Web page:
Pen Lake is a long and narrow lake with tall hills on either side. We expected to travel only about 1000m to our campsite on an island, but found both it, and the two nearby were occupied. If you are passing through the area, stay to the east of the island because there are some obstacles blocking most of the way that are just barely passable. We kept travelling another 1700m to find the site on the western side so as to maybe catch the sunrise the next morning. We found out later that the sites on the west side had their own beaches. There was a bit of an step up to get to our site, with little room so we had to awkwardly lug up everything – including the canoes. Once we were there though, our site was a neat little clearing in the middle of a thick forest.

The CampsiteCampsite on Pen Lake

The only instruction I gave to the boys was to pack light. Don’t bring anything you won’t need, and choose the lightest version of whatever you do bring. They had to have followed my advice more than anyone I’ve known, including these tiny blue tents that I couldn’t believe anyone could fit into, let alone anyone the size of my father and brother. They were definitely light, and they went up in no time. Everyone seemed very happy with them, but I wasn’t too sure how well they’d hold out the rain. The “rain fly” for example, was a tiny piece of fabric for the tip, but looked more like a rain cap at best. More on that later.

We had ourselves a great evening. We ate, relaxed and talked. I can’t remember the last time we were all together like that, with no distractions, and nowhere to go. That’s what camping is all about. I believe portaging to be an extension of that because it’s an adventure that creates a bond. That was what I was really hoping for. We chatted about work, about politics, about life, and about the trip. I kept thinking back about how while we were planning the trip, the person who seemed the most exited was my mother, who had no interest in joining us. She just loved the thought of her boys hanging out together like this. I also got a chance to get to know more about my nephew. Turns out he’s pretty funny. He got that sarcasm that our family is known for – especially his uncle. More on this later as well.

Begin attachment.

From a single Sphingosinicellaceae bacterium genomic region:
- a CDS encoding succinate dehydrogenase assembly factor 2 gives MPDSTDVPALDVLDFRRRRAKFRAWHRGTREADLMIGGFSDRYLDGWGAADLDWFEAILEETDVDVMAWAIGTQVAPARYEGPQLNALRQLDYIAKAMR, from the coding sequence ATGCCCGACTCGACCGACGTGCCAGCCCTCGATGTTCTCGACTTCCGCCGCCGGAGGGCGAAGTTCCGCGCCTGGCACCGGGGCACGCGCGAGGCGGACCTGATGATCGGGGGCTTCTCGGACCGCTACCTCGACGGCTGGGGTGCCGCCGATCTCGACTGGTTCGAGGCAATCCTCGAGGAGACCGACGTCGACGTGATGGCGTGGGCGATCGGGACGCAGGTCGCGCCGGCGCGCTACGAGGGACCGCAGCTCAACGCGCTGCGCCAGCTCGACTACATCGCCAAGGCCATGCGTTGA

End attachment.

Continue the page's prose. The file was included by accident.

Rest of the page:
On a technological side note, we found out that we had cellphone reception. This is pretty rare in Algonquin, considering how far off (south) we were from the highway 60 corridor. Turns out however, about 12km to our east was the town of Whitney. My father was able to let my mother know we were all okay and how well things were going, which I’m sure made her very happy. Foursquare users, make sure to check in on the Pen Lake Campsite to take away my mayorship. I dare you.

The Long Portage (Day 2)

After a nice evening, we woke to a very pleasant morning and a beautiful sunrise over the mountain across the lake. I mention this because according to the weather it was going to change. We were getting some serious rain sometime in the late afternoon and overnight, so it was important to get to our next campground and set up before all that began. We had lots of time, but we shouldn’t doddle.

To get to today’s first portage we needed only to get over the 700m lake. The portage sign was a little hard to spot at first, but the takeout was a nice beach where we gathered our gear to cross over. Usually my plan for longer portages and beginner portageurs is to carry until you want a break, then turn back for canoes, then repeat as necessary. My father grabbed everything he could carry and started walking. When we got to our first planned break he just kept going. We wouldn’t see him again until he got to the end of the 1680m and turned around to help us. The portage is a very pretty trail under the cover of a canopy of foliage. There are some inclines, and some narrow parts, but overall it’s a very easy portage. It has a couple of boardwalks over some marshy areas, and we passed some lumber which suggests they’re adding more. The end of the portage is a little awkward, as it has a narrow boardwalk that juts out into Night Lake, making it a little difficult for more than one person to put in.

After a 600m paddle we were across Night Lake, where we found some flat rocks off to the side to break for lunch. This area was pretty marshy but felt really isolated which the boys agreed was pretty cool. Of course, like the universe heard us talking about it, some other portageurs showed up going the other direction. We saw more people after we crossed over the short 80m trail with a sharp decline into Forest Bay. These guys had caught up to us carrying aluminum canoes over that 1680m, and the young guys we obviously tired, because they decided it would be easier to just chuck them down the incline and let them slide and slam down to the water. I tried to get a mental image of these guys so I would never find myself lending them a canoe.